I've been friends with Claude (not his real name) since we were junior creatives together at BBDO in the late 70s. Mind you, the great old-time radio comedian Fred Allen said Batten Burton Durstein and Osborne sounded like an over-stuffed suitcase falling down a flight of stairs.
But, as you've probably guessed, I digress.
Claude and I have stayed friends for 35 years. And beyond our time together at BBDO we have worked at two other agencies together through the decades. One night at BBDO we were working late and Phil Dusenberry stopped by Claude's office. We proceded to get shit-faced with Phil. Our drunken brush with this legendary ad man.
I have to say something about Claude, he's a bit--how shall I say this--unstable. He loves good work really beyond all bounds of good sense. Even when we worked together when we were juniors, Claude would go to the mat for the "integrity of a coupon ad."
I guess about twenty years ago, Claude realized that the breaks weren't going to go his way. The great creative agencies had closed. And the few agencies that were left, at least in New York, seemed to have given up the fight.
Which brings me to last night when I dropped by Claude's junior four in the east 20s.
"I've got to show you something," he said as I entered his flat. "Grab a beer from the 'fridge and let me show you something."
We walked down a hallway in his well-art-directed apartment.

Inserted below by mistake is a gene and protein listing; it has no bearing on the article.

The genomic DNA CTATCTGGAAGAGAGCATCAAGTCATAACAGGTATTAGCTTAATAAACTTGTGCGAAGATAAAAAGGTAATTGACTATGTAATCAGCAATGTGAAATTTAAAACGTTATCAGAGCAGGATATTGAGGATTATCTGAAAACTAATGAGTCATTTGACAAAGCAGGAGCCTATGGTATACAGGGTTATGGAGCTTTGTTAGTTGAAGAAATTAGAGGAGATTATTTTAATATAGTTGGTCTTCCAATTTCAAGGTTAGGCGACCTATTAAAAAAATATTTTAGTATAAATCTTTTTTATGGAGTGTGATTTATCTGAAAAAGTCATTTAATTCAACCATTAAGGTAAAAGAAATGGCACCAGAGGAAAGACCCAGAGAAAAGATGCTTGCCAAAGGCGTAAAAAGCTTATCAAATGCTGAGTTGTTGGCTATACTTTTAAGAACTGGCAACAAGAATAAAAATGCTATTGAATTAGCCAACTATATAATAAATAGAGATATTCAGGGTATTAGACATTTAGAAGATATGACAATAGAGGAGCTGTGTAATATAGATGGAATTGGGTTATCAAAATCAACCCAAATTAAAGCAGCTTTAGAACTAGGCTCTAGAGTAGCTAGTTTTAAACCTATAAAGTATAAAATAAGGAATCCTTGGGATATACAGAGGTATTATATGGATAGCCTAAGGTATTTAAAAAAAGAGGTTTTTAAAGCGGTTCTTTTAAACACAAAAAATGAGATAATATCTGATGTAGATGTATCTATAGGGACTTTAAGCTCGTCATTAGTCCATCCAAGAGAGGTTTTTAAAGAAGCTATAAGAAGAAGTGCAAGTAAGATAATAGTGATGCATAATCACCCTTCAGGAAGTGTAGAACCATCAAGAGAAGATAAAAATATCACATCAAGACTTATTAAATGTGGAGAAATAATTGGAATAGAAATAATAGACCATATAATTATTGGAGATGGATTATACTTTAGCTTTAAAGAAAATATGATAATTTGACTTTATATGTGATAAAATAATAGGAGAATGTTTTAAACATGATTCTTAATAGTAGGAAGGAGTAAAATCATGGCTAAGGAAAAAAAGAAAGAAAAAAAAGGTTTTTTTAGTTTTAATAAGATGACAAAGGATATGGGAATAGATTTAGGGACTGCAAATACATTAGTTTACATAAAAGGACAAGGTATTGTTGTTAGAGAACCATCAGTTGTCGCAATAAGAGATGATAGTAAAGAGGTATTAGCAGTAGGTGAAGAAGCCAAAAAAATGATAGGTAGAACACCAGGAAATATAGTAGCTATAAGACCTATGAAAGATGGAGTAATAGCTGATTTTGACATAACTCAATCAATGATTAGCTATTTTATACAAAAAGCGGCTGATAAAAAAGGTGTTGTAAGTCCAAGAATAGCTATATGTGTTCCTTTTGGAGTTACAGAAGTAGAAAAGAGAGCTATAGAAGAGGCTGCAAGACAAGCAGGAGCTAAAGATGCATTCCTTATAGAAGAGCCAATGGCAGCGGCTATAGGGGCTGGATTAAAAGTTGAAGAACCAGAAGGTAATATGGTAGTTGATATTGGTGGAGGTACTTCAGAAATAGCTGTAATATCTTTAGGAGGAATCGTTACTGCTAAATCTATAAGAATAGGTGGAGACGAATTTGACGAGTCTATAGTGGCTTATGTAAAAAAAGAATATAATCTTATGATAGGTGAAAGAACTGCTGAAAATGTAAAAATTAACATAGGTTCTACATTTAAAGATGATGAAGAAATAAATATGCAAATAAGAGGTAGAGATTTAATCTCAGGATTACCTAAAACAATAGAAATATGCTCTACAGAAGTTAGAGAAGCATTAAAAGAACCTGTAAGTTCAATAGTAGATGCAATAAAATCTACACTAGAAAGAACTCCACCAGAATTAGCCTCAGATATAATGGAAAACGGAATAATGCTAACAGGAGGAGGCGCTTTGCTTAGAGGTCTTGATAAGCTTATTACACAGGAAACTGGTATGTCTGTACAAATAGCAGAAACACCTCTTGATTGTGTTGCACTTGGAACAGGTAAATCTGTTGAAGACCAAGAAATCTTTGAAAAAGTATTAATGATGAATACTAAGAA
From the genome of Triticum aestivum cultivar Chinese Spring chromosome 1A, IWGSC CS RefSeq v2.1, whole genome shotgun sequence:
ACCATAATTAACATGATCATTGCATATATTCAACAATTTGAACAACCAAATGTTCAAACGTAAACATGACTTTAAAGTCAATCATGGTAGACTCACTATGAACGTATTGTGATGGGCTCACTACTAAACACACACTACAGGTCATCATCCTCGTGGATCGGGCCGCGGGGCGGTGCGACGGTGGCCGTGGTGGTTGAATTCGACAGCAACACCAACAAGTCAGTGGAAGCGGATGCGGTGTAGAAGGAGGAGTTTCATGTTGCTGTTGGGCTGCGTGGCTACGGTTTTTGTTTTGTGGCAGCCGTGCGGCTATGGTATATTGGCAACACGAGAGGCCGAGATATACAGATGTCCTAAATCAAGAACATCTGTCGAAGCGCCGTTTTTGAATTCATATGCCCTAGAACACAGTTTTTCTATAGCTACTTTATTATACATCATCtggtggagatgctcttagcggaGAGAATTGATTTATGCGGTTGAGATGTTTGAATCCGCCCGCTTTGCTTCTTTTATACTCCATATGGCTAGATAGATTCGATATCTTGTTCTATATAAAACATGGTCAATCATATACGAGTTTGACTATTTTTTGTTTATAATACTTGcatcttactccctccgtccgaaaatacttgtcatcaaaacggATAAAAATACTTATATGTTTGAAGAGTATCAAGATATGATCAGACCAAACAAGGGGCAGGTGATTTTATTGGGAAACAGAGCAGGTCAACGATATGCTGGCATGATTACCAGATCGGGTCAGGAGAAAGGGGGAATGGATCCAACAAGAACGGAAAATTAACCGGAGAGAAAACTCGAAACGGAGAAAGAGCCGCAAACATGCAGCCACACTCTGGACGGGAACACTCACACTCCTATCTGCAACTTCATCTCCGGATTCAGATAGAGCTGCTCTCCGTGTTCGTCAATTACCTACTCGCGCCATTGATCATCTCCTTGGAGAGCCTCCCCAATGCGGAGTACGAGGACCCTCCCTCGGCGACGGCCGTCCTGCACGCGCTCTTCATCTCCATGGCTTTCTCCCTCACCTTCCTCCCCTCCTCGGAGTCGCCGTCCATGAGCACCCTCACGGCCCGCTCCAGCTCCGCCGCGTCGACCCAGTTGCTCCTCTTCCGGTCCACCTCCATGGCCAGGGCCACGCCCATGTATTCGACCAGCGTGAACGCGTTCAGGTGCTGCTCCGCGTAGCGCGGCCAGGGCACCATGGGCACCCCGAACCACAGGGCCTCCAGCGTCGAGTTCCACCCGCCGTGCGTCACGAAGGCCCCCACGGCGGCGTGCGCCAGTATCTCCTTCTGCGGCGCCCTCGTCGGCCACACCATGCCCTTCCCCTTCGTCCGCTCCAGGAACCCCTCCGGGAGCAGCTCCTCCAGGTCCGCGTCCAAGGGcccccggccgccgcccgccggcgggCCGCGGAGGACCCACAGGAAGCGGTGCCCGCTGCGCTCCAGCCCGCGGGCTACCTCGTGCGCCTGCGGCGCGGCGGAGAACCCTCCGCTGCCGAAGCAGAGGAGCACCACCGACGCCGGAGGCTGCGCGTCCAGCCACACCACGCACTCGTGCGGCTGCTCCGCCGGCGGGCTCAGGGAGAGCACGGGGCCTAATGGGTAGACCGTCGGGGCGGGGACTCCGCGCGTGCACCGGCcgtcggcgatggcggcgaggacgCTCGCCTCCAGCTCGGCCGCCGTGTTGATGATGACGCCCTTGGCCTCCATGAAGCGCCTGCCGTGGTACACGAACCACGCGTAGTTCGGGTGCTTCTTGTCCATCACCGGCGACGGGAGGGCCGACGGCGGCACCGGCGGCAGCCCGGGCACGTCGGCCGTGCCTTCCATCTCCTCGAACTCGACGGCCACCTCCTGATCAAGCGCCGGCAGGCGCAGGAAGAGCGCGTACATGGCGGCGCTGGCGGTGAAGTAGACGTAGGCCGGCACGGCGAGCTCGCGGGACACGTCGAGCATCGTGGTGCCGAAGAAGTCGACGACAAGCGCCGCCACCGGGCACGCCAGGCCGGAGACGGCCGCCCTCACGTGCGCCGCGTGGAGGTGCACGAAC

"When I realized it was lost, that you really couldn't do the kind of work you wanted to do, I woke up one morning and I suddenly knew I had just two choices."
"That's more than most people have," I replied laconically.
He ignored me and dashed forward. "I decided rather than choice one--die trying, having a coronary infarction, I decided on choice two. A quiet, insidious rebellion."
We had reached the closed door of his spare bedroom.
"So one night, before I left the office, I'm not sure where I was working at the time, I stole a stapler. I was walking out. I saw one on someone's desk, and I threw it in my backpack.
"That was it. That stapler was my recompense for the banality. For the politics. For holding company agression and greed.
"I took another stapler the next night. And the next. Yes, and then the next."
He opened the door we were standing before. It opened up into a room, a small room, probably 8'x10', that was almost completely filled up with all manner of staplers. Floor to ceiling staplers with a small path winding through them.
"I counted last week," he said. "3617 staplers. Plus the five I lifted this week. 3622."
He shut the door gingerly, lovingly.
"It's not the same as getting paid what I'm worth. Or having a pension like the holding company guys. It's not the same as being treated well. But fuck it. 3600 staplers is something."